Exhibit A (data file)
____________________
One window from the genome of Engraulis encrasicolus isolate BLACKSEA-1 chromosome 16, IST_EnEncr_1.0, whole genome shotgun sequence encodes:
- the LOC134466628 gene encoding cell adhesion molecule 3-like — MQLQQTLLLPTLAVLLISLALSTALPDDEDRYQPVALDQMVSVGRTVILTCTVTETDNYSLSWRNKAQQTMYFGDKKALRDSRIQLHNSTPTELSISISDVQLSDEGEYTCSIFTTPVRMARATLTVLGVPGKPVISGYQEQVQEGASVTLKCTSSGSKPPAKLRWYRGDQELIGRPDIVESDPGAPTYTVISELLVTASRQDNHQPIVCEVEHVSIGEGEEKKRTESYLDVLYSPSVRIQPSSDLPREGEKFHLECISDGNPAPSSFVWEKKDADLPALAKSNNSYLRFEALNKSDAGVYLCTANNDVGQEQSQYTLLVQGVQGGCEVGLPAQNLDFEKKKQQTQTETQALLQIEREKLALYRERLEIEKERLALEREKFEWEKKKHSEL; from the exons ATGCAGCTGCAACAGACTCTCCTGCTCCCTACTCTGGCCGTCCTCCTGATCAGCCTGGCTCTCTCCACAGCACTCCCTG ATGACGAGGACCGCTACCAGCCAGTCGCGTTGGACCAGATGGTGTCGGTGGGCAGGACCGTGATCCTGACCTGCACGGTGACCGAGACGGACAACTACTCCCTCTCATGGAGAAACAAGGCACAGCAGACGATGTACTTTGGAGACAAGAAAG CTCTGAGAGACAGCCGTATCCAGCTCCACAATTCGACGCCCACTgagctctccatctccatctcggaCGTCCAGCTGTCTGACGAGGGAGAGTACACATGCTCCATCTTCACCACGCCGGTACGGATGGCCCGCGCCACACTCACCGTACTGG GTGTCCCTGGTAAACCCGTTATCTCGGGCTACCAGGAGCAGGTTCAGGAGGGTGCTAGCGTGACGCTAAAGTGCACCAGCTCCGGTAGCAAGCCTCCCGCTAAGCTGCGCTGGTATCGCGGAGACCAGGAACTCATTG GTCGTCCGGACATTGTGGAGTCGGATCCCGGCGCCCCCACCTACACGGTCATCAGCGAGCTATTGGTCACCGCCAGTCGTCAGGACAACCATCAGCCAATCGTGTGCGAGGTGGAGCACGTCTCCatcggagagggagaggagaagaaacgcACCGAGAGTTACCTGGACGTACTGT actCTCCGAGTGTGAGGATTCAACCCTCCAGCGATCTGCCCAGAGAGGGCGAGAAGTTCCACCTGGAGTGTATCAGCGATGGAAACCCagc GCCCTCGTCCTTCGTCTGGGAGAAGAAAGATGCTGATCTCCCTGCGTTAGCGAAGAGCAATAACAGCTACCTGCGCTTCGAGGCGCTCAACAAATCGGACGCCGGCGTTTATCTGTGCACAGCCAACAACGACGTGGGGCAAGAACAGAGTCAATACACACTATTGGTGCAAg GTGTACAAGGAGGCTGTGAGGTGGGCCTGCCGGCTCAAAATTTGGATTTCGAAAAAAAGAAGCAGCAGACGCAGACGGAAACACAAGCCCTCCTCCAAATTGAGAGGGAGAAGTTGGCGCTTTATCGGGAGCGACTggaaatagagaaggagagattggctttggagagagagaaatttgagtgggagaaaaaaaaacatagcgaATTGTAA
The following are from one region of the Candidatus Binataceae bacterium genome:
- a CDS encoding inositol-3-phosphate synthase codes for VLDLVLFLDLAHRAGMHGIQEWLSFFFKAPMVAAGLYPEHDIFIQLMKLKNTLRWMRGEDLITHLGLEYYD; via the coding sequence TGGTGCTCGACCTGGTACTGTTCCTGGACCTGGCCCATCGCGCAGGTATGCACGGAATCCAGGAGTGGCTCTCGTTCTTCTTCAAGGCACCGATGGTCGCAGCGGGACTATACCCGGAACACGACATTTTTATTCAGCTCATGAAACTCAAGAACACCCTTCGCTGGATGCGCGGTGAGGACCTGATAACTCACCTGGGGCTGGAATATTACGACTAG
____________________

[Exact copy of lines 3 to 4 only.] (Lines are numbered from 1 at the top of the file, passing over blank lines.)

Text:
The following are from one region of the Candidatus Binataceae bacterium genome:
- a CDS encoding inositol-3-phosphate synthase codes for VLDLVLFLDLAHRAGMHGIQEWLSFFFKAPMVAAGLYPEHDIFIQLMKLKNTLRWMRGEDLITHLGLEYYD; via the coding sequence TGGTGCTCGACCTGGTACTGTTCCTGGACCTGGCCCATCGCGCAGGTATGCACGGAATCCAGGAGTGGCTCTCGTTCTTCTTCAAGGCACCGATGGTCGCAGCGGGACTATACCCGGAACACGACATTTTTATTCAGCTCATGAAACTCAAGAACACCCTTCGCTGGATGCGCGGTGAGGACCTGATAACTCACCTGGGGCTGGAATATTACGACTAG